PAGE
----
Treatment of HIV-positive children still lags

Treatment of HIV-positive children in the developing world grew by 28% in 2009, from 276,000 in 2008 to 365,000, but many children are still going untreated, the World Health Organization said Tuesday at the International AIDS Conference in Vienna. An estimated 400,000 infants acquire HIV each year, primarily at birth but also from breastfeeding, the agency said. Without early diagnosis and treatment, about one-third of them will die by their first birthday and about half by their second.

“With early diagnosis and prompt treatment, children have far better chances of surviving,” Dr. Gottfried Hirnschall, the new WHO director of HIV/AIDS, said in a statement.

Worldwide, an estimated 2.3 million children are currently infected and 730,000 urgently need treatment, experts said.


The problem is that diagnosis requires relatively expensive tests for the AIDS virus. The test also requires refrigeration, which is often not available in many rural communities. A major thrust of the United Nations effort against HIV in the near future will be to develop cheaper tests that can be used in resource-poor settings.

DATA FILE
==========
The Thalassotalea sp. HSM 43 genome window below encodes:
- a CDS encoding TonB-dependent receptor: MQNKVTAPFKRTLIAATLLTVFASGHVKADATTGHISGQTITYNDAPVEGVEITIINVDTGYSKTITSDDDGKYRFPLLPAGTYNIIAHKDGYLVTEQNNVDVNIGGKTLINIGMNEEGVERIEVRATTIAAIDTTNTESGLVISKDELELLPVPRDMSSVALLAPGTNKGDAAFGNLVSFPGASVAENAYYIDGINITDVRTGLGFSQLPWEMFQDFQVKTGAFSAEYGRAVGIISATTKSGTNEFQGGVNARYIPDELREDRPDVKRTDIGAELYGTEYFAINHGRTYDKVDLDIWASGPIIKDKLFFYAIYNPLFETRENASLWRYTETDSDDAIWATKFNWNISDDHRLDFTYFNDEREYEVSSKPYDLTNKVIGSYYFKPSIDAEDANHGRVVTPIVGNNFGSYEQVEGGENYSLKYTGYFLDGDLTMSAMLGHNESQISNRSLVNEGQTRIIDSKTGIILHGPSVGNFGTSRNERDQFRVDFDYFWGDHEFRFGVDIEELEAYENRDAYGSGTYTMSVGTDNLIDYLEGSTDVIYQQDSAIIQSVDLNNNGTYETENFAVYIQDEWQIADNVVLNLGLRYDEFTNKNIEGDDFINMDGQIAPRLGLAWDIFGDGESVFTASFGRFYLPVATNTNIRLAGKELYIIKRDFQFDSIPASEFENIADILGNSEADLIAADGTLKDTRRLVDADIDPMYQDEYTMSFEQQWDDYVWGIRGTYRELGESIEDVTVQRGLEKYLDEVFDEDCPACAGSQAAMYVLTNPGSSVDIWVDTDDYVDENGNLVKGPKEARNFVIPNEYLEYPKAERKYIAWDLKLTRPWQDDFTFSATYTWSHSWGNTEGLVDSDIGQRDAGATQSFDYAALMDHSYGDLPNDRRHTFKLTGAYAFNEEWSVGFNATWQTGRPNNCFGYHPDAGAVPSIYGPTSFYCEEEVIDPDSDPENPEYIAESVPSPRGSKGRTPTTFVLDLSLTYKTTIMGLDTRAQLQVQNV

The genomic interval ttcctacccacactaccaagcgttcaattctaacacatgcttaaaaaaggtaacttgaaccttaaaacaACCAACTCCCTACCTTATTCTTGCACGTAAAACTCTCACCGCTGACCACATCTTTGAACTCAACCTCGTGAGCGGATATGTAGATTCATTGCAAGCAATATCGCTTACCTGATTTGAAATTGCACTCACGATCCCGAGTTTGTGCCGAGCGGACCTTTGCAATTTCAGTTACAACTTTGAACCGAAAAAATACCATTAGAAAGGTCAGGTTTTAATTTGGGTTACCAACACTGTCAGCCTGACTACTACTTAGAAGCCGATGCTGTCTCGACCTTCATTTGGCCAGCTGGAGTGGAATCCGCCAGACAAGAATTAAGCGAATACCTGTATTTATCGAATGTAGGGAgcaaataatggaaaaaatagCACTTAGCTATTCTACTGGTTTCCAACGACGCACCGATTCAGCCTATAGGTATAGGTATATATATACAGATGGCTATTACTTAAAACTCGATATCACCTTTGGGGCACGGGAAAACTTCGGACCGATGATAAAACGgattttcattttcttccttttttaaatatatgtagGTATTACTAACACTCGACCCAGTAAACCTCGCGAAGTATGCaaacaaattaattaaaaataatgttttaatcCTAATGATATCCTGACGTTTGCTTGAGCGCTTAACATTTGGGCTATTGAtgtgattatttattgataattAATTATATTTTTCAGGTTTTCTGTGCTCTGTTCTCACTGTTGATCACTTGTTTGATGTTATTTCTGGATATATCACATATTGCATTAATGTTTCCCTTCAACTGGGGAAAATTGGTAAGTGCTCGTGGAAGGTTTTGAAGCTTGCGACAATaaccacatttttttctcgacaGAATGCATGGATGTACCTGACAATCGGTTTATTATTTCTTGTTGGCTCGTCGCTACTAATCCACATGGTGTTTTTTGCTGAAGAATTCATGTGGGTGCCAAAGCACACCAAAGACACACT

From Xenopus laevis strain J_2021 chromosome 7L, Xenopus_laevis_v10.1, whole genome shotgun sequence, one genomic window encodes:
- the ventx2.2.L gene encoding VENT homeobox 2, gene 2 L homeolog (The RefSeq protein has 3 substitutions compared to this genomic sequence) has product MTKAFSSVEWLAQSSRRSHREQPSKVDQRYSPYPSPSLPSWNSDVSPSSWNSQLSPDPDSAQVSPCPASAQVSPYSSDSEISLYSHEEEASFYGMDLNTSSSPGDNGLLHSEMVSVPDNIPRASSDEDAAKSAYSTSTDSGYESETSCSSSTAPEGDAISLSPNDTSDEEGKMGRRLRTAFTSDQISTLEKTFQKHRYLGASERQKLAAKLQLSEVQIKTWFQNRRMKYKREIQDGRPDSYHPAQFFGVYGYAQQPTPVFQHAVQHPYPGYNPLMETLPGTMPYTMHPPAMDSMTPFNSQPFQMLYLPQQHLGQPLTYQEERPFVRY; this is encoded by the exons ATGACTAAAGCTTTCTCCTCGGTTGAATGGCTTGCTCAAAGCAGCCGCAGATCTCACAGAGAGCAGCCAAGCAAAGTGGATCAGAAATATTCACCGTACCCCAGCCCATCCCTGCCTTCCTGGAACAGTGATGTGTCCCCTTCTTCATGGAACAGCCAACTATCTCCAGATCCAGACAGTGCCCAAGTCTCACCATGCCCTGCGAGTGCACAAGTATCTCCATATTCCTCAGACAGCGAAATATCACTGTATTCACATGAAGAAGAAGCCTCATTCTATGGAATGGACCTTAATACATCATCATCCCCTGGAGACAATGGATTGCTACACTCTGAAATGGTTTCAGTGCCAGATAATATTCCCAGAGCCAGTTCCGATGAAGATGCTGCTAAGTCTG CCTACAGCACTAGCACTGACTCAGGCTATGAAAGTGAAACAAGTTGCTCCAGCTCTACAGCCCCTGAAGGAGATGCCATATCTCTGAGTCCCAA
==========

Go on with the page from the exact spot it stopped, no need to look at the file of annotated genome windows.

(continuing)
To reduce the number of new infections, WHO recommends that all HIV-positive pregnant women receive antiretroviral drugs during their pregnancy and that the drugs continue afterward if the women are breastfeeding. “This has been shown to give infants the best chance to be protected from HIV transmission in settings where breastfeeding is the best option,” the agency said in a statement.

“Virtual elimination of mother-to-child transmission of HIV by 2015 is possible,” Dr. Paul De Lay, deputy executive director of UNAIDS, said in a statement. “Relatively small investments can go a long way in saving mothers and babies.”